People in Mississippi and 16 other states were temporarily unable to use their food stamp debit-style cards Saturday after vendor Xerox Corp. ran a routine test of backup systems that resulted in a system failure.
Photo by Courtesy Flickr/USDAGov
An apparent computer glitch resulted in mass confusion across a large swath of the country when people discovered their electronic benefits transfer did not work over the weekend.
People in Mississippi and 16 other states were temporarily unable to use their food stamp debit-style cards Saturday after vendor Xerox Corp. ran a routine test of backup systems that resulted in a system failure. Xerox announced late in the evening that access had been restored for users in the 17 states the outage affected, hours after people reported the first problems.
"Restarting the EBT system required time to ensure service was back at full functionality," spokeswoman Jennifer Wasmer said in an email to the Associated Press. An emergency voucher process was available in some of the areas while the problems were occurring, she said.
Xerox, headquartered in Norwalk, Conn., is also the vendor for several other Mississippi social-service agencies, including child-support enforcement. Xerox has a contract to manage a low-income child-care subsidy program that uses a finger scanner, but that plan is on hold amid legal wrangling.
"They are worried about this kind of thing happening with Xerox and the support (Xerox is) supposed to provide if this thing gets back up and going," Burnett said of child-care providers.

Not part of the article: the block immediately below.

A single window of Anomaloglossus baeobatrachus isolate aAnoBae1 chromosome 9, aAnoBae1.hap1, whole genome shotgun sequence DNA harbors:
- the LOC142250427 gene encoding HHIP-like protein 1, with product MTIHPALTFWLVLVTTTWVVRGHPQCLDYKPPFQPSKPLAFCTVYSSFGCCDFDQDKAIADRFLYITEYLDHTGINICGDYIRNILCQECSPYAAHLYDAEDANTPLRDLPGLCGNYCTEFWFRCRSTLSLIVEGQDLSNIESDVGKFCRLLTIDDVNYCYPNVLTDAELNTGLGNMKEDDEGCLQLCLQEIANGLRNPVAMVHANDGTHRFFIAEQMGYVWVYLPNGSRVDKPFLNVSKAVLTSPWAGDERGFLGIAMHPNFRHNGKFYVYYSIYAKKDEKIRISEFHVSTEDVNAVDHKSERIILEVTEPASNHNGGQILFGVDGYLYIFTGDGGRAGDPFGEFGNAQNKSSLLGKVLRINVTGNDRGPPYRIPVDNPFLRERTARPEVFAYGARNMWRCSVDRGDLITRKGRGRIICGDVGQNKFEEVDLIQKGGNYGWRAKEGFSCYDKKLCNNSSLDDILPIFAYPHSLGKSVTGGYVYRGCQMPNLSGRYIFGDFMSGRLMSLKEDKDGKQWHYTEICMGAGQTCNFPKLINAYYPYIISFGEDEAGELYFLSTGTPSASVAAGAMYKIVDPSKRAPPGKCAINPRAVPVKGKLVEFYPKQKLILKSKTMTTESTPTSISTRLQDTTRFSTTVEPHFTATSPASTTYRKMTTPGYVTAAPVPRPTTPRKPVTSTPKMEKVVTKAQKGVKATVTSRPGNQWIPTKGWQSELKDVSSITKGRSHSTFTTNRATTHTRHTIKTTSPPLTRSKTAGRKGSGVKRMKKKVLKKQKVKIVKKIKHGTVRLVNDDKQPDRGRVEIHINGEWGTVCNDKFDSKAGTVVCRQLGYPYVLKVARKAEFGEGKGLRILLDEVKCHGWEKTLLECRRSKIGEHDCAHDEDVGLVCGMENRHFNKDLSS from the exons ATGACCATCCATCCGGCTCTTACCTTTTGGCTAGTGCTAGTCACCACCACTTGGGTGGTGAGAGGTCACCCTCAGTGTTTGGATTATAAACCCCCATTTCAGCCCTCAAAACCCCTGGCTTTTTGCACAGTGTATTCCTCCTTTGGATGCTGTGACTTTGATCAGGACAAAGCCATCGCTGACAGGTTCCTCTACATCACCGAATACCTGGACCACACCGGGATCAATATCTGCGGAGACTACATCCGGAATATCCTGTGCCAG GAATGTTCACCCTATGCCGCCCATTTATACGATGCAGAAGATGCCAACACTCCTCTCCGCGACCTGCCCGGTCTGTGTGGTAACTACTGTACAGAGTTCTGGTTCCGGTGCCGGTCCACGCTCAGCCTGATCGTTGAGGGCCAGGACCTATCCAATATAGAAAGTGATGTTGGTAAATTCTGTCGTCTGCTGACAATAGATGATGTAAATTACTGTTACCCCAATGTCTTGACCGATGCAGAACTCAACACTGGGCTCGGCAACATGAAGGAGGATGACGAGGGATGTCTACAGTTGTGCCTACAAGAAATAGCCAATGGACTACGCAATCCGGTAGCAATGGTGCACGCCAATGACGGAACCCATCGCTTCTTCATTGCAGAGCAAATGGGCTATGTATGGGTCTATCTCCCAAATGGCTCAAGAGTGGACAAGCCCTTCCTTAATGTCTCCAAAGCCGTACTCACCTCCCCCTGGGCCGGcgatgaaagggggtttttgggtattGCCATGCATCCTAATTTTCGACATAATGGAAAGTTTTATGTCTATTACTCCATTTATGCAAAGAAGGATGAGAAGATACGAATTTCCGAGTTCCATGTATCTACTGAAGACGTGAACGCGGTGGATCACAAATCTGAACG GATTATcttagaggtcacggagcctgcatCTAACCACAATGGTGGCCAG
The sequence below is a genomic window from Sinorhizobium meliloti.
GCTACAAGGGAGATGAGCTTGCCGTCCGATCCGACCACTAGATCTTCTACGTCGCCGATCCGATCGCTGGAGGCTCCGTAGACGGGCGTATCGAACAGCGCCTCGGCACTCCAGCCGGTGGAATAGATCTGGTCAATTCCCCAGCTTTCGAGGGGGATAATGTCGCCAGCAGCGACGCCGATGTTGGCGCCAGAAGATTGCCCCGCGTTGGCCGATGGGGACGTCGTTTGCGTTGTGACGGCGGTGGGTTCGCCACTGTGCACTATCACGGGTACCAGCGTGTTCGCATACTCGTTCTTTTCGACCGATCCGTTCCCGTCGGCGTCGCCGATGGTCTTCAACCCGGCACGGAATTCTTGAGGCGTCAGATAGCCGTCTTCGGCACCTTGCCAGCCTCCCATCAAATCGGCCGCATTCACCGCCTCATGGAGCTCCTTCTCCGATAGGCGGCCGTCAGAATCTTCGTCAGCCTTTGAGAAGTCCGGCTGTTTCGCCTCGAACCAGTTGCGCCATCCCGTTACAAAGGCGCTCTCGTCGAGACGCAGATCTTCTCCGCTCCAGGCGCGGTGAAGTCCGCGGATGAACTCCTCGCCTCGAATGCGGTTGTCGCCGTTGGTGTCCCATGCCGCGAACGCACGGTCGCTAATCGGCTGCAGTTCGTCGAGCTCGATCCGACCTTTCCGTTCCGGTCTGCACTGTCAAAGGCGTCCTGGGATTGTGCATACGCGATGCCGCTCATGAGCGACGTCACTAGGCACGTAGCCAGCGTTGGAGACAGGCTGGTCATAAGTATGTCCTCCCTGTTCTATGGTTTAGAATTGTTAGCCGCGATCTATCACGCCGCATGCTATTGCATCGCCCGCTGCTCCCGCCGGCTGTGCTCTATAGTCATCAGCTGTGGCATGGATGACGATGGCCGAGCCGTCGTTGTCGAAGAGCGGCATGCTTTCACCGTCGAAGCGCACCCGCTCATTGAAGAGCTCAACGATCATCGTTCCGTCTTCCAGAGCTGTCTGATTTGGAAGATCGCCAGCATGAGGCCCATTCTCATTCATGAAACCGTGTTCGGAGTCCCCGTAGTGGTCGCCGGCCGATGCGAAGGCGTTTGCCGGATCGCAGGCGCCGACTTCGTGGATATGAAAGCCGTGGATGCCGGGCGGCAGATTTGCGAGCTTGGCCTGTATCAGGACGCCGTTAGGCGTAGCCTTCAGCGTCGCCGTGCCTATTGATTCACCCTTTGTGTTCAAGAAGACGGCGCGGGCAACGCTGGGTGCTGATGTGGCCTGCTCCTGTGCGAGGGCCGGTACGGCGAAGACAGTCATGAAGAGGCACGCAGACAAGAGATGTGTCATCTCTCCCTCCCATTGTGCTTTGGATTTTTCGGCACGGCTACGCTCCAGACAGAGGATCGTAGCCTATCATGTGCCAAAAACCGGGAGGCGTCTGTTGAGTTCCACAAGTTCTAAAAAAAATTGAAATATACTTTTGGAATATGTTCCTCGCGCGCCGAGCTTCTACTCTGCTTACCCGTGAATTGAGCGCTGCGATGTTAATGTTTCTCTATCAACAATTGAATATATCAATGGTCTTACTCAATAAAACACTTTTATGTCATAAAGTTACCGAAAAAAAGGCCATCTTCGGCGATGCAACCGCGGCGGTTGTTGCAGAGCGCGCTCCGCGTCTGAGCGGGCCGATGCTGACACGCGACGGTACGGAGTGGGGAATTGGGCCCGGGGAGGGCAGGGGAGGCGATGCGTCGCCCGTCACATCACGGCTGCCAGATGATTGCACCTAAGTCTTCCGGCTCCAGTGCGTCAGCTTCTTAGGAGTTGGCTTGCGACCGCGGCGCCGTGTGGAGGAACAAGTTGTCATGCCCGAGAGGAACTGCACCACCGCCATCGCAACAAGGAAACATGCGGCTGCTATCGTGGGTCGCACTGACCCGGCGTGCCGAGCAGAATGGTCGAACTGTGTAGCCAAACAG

During the rollout of Xerox's eChildcare pilot program, many Mississippi child-care center directors complained that Xerox's hardware and software, which is designed to track daily attendance so that the centers get paid, was full of bugs and glitches.
Cathy Sykes, director of field operations for the Mississippi Department of Human Services, which administers several programs for low-income people, said she has heard of no reports of problems with child-support collections and that Xerox offered "several assurances" that any computer problems are fixed.
Jennifer Wasmer, a corporate spokeswoman for Xerox, said the company is investigating the cause of Saturday's issue to avoid similar disruptions in the future.
"We're also evaluating the overall impact of the incident. We will work closely with all of our clients, including those in Mississippi, to provide a full report. We appreciate our clients' patience while we resolved this issue and apologize for any inconvenience. We realize that access to these benefits is important to families in the states we serve," Wasmer told the Jackson Free Press in an email.
Over the weekend, U.S. Department of Agriculture spokeswoman Courtney Rowe underscored that the outage was not related to the federal government shutdown.
Earlier Saturday, shoppers left carts of groceries behind at a packed Market Basket grocery store in Biddeford, Maine, because they couldn't get their benefits, said shopper Barbara Colman, of Saco, Maine. The manager put up a sign saying the EBT system was not in use. Colman, who receives the benefits, called an toll-free telephone line for the program, only to hear a message that the system was down due to maintenance, she said.
"That's a problem. There are a lot of families who are not going to be able to feed children because the system is being maintenanced," Colman said. She planned to reach out to local officials. "You don't want children going hungry tonight because of stupidity," she said.
The Associated Press contributed to this story.